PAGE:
Like that of most other publishers, our publishing licence permits authors to deposit preprint versions of their articles in subject or institutional repositories at any time without embargo.

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The preprint is defined as the submitted version of the manuscript before any peer review or copy editing changes have been made. However, surveys have shown that most scientists are still not taking advantage of this freedom (the exception being those in many areas of physics and mathematics who use arXiv).

So why is this? Clearly it’s not due to publisher restrictions (although it may be partly due to perception since many researchers seem to be unclear about exactly what publishers’ licenses do actually allow). Amongst the group who deposit preprints the least (those in the biological sciences) it is most likely a combination of a fear of being ‘scooped’, a lack of knowledge about repositories and insufficient awareness of the benefits of using them. Furthermore, whilst those in mathematics and physics have been using the arXiv since the 1990s, it’s only a little over two years ago that a dedicated preprint server was launched for biology (Cold Spring Harbour Laboratories’ bioRxiv).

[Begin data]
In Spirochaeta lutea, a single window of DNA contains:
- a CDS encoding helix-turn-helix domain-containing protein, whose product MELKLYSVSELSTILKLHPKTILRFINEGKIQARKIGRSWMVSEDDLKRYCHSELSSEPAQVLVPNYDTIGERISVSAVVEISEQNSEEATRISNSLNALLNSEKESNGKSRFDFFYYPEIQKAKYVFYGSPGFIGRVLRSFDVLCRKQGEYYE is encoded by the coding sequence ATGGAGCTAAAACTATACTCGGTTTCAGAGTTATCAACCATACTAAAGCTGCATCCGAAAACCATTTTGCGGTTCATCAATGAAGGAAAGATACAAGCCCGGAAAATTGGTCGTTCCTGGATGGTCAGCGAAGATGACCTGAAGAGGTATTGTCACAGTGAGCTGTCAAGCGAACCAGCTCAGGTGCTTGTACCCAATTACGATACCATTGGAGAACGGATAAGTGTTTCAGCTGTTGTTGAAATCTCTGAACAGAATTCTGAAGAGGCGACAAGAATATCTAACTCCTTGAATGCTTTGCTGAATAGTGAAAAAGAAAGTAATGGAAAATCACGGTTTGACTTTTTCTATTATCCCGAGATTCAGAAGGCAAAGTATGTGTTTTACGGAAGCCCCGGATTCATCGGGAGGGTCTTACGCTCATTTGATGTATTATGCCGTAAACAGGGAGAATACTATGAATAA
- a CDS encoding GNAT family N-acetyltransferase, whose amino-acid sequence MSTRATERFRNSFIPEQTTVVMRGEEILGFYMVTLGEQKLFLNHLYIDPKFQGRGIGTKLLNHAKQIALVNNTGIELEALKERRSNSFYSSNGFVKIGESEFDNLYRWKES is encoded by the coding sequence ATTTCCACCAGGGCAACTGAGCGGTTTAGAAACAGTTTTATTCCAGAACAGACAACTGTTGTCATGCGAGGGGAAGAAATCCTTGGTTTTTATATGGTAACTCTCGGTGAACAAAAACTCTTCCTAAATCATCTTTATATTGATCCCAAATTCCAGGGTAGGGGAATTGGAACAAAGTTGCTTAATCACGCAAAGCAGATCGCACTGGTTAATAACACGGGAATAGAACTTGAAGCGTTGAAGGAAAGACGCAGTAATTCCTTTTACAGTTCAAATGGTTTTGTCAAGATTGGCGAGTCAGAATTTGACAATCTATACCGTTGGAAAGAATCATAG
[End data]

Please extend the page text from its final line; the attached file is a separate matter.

But there is a reason why so many physical scientists have embraced arXiv (which now contains over a million articles and receives 9000 submissions per month). Depositing an early version of an article in a subject repository allows the researcher to time stamp their ideas or their discovery without having to wait for a journal’s processes. But more importantly, it exposes their thinking and arguments to their peer community to stimulate further research and generate valuable critical input. This community feedback is effectively a form of pre-publication peer review, but from a potentially much larger group of peers than the peer review performed by a journal and is what has made arXiv so attractive. What’s more, pre-publication outputs in recognised repositories can be cited in applications for jobs and grants, and in other research contexts.

We believe these advantages apply to all scientists and so we actively encourage all our authors to deposit early versions of their work in recognised subject repositories or preprint servers. A number of other publishers agree with us, so we have put together a joint statement and hope that other publishers will follow our lead.


  • Stuart Taylor

    Stuart Taylor